• Its hard to say for sure, but it sounds like you have programmed a game where the user cannot know quite what will happen with their transaction. For example, if you build a lotto game where the 100th person to transact wins, there is really no way to know which user that will be, and that may affect things like the amount of gas they send, or whether their transaction is even valid. Sounds like a flawed game for the blockchain. – Shawn Tabrizi Nov 18 '18 at 5:45
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In my opinion, it will make more sense to think of the blockchain as a well-ordered sequence of inputs with some latency.

Say I have smart contract C with a uint variable called C

Okay

contract Concurrency {
  uint public c;
}

So far, so good.

Player A accesses this smart contract, reads its value as "4" from the current block, and increments C by 1. They then do a lot of interaction with the smart contract based upon the value of C now being "5" and broadcast this to the network.

This is conceptually misleading. c is still 4. Let's imagine a function that does that. It will have to accept an input (1) and do something with it.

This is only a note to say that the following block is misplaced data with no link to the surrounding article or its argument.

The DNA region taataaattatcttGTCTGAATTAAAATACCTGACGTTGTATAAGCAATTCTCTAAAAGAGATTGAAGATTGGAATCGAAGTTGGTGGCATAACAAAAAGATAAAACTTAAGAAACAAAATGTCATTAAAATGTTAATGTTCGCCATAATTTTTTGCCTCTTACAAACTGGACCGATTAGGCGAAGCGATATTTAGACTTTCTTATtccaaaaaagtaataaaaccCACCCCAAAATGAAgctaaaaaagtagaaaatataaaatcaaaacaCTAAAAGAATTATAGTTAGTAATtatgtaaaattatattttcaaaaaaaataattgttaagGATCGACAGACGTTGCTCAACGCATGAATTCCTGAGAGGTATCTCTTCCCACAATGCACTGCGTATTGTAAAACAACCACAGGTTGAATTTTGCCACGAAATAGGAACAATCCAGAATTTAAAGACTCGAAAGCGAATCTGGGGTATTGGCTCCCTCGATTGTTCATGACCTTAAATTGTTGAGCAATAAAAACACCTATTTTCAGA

function addUp(uint x) public {
  c = c + x;
}

Great. So player A sent Concurrent.addUp(1). What's c? It's still 4 and player 2 should know that. Why? Because the transaction hasn't been mined. It's "submitted", not "executed".

Player B accesses this same smart contract, also reads the value as "4" from the current block but increments C by 5 instead of 1. They also do extensive interaction with the smart contract assuming the value of C to be 9 after its increment, and also broadcast this to the network.

Okay, so Player B sends Concurrent.addUp(5). Again, this is only "submitted", not executed. Everyone agrees that the last known c is 4. These two players know their own transaction is in the queue and they also know there may be transactions from other players also in flight.

A block arrives.

A bunch of unrelated stuff, then from player B, +5 and then from player A, +1. I deviated from the expected order to illustrate that neither player controls that and there is no such assurance. So, c goes:

4 + 5 = 9;